On Feb 10 2016, Prime Minister Turnbull addressed parliament on the annual Closing the Gap report. It was the eighth such report given by four Prime Ministers since 2009 as part of a bipartisan commitment forged during the historic apology by then Prime Minister Rudd in 2008.
The current Prime distinguished himself from his predecessors by commencing the address in Ngunnawal, the language of the traditional owners of the land that Parliament House sits on. However, there are some who contend that there was little to differentiate the current offering from what has gone before. At the same time, others are lauding a change in language with greater emphasis on partnerships and engagement.
Apart from their inherent messages, these statements are of interest because, at least in principle, they are about realising the same policy commitment. As part of the Westminster tradition, Ministers have always provided the policy direction to the public service. However, in an era characterised by increasing politicisation of the public sector and responsiveness to Ministers, these kinds of public statements provide policy makers with important strategic direction for future work. This is particularly the case with Closing the Gap which, despite superficial appearances, is less of a policy framework than a performance framework, which is silent on the detail of how it will be realised. Variations in language therefore can provide indications of shifts in emphasis within the broader framework.
Rather than rely on impressions, I looked at the top 100 words used in Turnbull’s speech and compared them to those used by Abbott in 2014 and Rudd in 2009. These speeches were chosen because they were the first speeches for their party and were an opportunity to set the tone for their government’s engagement in the area. The analysis revealed some interesting differences.
Firstly, it is interesting to note the different ways that they referred to Aboriginal and Torres Strait Islander people. Abbott used the word “Australians” much less than both Turnbull and Rudd, who were similar. Including Aboriginal and Torres Strait Islander people as Australians suggests a shift from the “them” and “us” mindset which mitigates against inclusive policy.
Interestingly, Turnbull is the only Prime Minister who used the term “Aboriginal and Torres Strait Islander people” or “Aboriginal and Torres Strait Islander Australians”, with Abbott preferring “Aboriginal” and Rudd “Indigenous”. In Australian public discourse there is no accepted terminology for referring to the first Australians (and indeed even that term is contested), but “Aboriginal and Torres Strait Islanders” is the terminology used in many Aboriginal publications. The Prime Minister’s use of this term suggests greater efforts towards respect, a vital pre-requisite for meaningful involvement in the kind of contextualised policy development required to make a real difference.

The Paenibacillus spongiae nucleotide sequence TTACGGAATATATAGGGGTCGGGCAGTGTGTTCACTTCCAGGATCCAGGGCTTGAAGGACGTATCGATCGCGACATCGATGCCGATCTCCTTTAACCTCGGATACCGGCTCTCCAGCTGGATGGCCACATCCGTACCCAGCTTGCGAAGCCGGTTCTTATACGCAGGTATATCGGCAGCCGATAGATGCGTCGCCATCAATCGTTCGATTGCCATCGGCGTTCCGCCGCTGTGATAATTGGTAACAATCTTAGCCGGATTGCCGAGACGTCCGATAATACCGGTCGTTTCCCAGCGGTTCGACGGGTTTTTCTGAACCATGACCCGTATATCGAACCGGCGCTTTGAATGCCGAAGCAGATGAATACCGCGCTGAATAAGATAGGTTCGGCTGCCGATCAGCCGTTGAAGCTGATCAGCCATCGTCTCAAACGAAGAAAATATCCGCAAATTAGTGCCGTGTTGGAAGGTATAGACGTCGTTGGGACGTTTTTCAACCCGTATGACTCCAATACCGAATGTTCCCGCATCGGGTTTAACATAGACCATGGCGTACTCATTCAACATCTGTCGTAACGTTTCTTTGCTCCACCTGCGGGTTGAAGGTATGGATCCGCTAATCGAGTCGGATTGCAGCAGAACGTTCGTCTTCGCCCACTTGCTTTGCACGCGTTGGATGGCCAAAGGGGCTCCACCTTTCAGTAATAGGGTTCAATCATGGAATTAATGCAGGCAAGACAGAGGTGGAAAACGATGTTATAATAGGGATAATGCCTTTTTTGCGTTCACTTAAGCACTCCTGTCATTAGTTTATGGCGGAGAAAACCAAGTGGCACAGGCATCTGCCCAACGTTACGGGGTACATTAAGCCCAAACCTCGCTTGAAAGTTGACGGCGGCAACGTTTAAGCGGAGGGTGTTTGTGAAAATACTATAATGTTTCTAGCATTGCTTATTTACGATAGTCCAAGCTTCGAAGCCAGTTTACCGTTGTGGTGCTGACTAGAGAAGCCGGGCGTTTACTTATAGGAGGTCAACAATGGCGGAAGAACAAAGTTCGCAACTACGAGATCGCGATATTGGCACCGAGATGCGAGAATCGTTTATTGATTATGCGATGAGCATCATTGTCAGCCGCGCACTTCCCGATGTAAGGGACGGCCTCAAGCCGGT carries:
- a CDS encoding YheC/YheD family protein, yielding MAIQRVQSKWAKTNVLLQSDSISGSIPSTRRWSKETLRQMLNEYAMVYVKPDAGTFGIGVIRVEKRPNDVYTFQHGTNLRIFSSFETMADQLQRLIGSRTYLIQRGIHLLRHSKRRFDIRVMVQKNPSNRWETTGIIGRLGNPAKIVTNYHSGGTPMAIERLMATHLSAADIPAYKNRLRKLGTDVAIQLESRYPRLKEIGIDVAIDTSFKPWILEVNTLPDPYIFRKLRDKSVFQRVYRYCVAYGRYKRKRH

Secondly, four of Turnbull’s top 25 words were completely absent from Abbott’s top 100. They were “today”, “opportunity”, “cultures” and “respect”. Putting aside the much cited tendency for Turnbull to talk optimistically about opportunities, all words also featured strongly in Rudd’s address. Again, these words hint at a more inclusive and contextualised approach, which might be expected to be less prominent under the Abbott government. Recognising cultural difference and acknowledging the need for respect provides hope that the never-ending rhetoric of “partnership” might be afforded more than lip-service. This would certainly be more consistent with the approach suggested by Aboriginal educator Chris Sarra to Turnbull, and cautiously endorsed by other Aboriginal and Torres Strait Islander leaders such as Mick Gooda, to “Do things with us, not to us”.
Thirdly, one word is noticeable by its absence from Turnbull’s speech. That is “remote” which featured strongly in the speeches given by both Abbott and Rudd. Australian governments have historically focussed on remote areas, rather than the more populated urban and regional areas. Turnbull seems to be resisting this and is on record as stating that more needs to be done for the 75% of Aboriginal and Torres Strait Islander people living in urban and regional centres. Finding appropriate policy responses to meet the needs of this growing population has been challenging for governments, so it is good to see it apparently back on the policy agenda.
Politicians are expert at saying one thing and doing another, and the public service has long talked about “new ways of working” without concomitant change. Aboriginal and Torres Strait Islander leaders have cautiously welcomed a (re-)commitment to partnerships and doing things “with not to” Aboriginal and Torres Strait Islander people, however the experience over the last 50 years has shown us that there is a strong resistance within the bureaucracy to making this occur. The desire to “get runs on the board”, neatly illustrated by Shorten in his reply as Opposition Leader where he “pledged $9 million for vision loss services to stamp out trachoma”, usually trumps the less visible and painstaking development approach when it comes to implementation.
The current Prime Minister has had eight months to walk the talk, with little change evident. Was the cautious optimism for a more inclusive approach to this complex and important policy area premature?